Employer surveillance and employee snooping
My Office also continues to see issues related to video surveillance. For example, a few years ago, we dealt with a case where employees were not informed about video cameras being installed in their workplace. More recently, we conducted an investigation into the Canadian Border Services Agency (CBSA).
During our investigation, the CBSA pointed to its Policy on the Overt Use of Audio-Video Monitoring and Recording Technology which stated that, along with security, video surveillance may be used to help ensure the quality of services offered by its programs.
We recognized that a broad range of activities can fall under "quality assurance," including recording how many travelers are processed by a facility in an hour, and when to open more kiosks, for example.
Our Office also accepted that in certain areas, video surveillance is necessary for safety and security. We even accept that footage could be used when there are serious code of conduct or criminality concerns.
We also saw the possibility that the Agency could use video for individual performance management.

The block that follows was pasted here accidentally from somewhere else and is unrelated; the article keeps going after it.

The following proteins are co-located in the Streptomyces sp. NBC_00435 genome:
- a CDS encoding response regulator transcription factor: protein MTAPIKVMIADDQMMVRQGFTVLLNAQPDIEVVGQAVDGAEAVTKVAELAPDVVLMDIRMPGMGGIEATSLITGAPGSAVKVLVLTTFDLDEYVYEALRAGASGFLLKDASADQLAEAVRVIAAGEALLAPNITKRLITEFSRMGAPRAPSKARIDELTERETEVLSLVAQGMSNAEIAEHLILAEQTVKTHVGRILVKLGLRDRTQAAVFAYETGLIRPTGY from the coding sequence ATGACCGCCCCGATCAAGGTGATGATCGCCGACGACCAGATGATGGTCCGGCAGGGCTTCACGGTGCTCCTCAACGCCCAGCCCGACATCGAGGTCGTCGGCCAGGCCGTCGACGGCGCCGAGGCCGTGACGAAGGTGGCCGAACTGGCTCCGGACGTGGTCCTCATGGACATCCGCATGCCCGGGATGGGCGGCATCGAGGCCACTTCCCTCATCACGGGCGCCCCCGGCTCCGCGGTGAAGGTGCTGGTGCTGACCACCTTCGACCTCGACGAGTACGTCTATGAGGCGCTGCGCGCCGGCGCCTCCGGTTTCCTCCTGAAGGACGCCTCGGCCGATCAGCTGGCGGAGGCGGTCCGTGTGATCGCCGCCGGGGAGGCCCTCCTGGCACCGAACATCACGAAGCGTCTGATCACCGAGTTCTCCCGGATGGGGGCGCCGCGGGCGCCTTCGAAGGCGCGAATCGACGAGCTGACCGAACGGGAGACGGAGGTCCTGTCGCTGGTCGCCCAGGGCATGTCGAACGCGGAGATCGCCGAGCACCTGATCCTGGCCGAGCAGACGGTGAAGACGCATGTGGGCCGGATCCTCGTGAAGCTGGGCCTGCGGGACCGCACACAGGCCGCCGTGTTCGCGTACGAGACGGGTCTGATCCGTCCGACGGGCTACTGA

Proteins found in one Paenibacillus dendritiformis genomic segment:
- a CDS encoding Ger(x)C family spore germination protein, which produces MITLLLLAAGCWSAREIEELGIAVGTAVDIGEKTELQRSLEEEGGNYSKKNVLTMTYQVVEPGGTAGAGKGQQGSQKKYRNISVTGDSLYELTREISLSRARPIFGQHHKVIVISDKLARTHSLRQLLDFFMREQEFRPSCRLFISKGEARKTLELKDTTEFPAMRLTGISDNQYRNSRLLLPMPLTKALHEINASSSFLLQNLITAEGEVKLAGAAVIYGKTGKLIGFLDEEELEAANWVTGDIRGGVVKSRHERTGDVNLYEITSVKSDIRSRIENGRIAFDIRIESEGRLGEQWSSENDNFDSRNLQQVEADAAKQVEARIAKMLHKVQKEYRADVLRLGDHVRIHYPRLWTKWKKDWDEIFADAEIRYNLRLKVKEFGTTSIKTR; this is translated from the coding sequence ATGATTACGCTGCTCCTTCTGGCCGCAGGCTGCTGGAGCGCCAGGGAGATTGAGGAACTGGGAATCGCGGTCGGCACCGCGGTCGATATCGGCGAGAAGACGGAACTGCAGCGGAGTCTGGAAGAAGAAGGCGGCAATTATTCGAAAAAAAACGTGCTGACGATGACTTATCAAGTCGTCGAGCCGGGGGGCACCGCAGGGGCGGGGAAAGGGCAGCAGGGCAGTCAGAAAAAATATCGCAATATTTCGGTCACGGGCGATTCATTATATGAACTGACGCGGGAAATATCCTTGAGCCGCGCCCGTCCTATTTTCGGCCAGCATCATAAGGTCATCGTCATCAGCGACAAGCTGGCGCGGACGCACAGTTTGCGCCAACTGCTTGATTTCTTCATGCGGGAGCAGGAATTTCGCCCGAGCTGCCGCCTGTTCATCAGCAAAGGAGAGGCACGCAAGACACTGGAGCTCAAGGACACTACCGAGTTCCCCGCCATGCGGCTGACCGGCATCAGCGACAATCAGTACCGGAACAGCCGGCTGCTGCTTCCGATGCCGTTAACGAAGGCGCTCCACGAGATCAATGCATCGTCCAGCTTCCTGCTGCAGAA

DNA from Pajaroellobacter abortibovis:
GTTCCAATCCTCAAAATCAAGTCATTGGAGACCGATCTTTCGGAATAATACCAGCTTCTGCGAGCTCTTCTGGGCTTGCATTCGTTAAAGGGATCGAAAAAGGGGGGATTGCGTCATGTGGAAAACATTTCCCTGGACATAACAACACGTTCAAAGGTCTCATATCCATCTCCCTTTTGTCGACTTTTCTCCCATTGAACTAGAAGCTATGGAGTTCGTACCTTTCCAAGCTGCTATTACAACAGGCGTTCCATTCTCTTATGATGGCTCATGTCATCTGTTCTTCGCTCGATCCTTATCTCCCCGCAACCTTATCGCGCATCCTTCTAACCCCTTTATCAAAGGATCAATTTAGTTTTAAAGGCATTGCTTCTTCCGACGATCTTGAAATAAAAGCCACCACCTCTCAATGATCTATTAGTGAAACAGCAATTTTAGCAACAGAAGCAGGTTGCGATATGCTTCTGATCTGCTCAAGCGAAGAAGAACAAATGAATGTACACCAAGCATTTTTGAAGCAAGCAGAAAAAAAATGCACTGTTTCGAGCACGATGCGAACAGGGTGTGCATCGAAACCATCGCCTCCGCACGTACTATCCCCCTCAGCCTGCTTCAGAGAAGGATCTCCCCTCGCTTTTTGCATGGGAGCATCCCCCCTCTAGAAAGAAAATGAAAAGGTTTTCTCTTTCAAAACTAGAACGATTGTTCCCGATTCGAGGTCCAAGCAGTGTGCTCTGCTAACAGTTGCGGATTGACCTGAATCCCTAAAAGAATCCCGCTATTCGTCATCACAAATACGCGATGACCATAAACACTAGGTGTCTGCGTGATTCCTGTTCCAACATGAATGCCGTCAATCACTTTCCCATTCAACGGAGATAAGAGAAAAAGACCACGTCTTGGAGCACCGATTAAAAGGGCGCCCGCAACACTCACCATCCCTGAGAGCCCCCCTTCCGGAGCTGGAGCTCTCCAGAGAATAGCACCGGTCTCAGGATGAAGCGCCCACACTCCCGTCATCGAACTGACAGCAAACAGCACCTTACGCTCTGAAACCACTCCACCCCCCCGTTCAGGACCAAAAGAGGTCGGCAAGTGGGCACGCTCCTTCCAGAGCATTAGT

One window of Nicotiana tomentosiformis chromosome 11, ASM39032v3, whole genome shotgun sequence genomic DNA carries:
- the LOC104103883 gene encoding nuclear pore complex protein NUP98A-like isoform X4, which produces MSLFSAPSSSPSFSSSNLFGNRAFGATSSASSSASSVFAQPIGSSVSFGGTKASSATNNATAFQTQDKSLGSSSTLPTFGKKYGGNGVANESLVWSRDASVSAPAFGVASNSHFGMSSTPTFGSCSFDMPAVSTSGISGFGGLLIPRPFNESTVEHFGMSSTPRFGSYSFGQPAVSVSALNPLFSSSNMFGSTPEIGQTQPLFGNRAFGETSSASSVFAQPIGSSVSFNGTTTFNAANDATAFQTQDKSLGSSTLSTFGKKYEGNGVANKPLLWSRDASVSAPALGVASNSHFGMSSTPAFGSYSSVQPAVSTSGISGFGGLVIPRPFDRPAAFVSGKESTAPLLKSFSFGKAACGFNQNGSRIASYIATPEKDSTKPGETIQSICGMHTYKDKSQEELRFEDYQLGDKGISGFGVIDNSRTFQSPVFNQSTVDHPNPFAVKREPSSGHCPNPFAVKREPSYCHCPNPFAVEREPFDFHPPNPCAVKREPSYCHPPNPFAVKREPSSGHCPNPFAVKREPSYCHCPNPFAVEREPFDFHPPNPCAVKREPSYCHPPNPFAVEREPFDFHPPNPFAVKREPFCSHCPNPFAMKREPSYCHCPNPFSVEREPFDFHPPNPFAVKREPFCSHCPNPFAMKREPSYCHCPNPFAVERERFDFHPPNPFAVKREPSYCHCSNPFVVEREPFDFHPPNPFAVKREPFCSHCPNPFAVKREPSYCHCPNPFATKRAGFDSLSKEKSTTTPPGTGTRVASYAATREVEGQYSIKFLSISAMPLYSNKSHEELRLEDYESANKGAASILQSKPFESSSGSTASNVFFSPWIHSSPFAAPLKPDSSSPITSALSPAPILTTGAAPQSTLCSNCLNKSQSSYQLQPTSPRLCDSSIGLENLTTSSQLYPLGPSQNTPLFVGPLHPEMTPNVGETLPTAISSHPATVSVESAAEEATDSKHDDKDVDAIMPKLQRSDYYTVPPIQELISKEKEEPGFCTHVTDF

While CBSA did not intend for this, the policy’s wording was unclear, bringing the issue into question.
In response, CBSA updated its policy to clarify its intended use for video surveillance, clarifying that it will not be used to monitor individual employee performance.
We also continue to see incidents of employees accessing the personal information of their colleagues or clients without authorization—or in other words, snooping. There have been cases in the past where we have seen instances of employees accessing files when embroiled in disputes with someone, or, simply out of sheer curiosity.
Such situations should not occur within a respectful workplace, but unfortunately, unauthorized accesses do occur, and federal institutions need to adopt appropriate safeguards to protect personal information from less scrupulous individuals. To do so, our Office has called on departments to implement system controls that limit access to sensitive information to those with a need to know and to keep a log recording what files were accessed, when and by whom.
We have also called on institutions to become more proactive in guarding against data breaches.
Both within federal workplaces and across the country, privacy is a serious concern for individuals who must provide highly sensitive personal information to federal institutions.
It is incumbent on departments and agencies to ensure proper procedures are in place to protect that information.
Privacy Act reform
In addition to calling on departments to adopt proper procedures, we are also suggesting changes to the law itself.
The Privacy Act came into force in the 1980’s—when information was collected and shared in paper form and federal offices were filled with filing cabinets—decades before email, mobile devices and social media.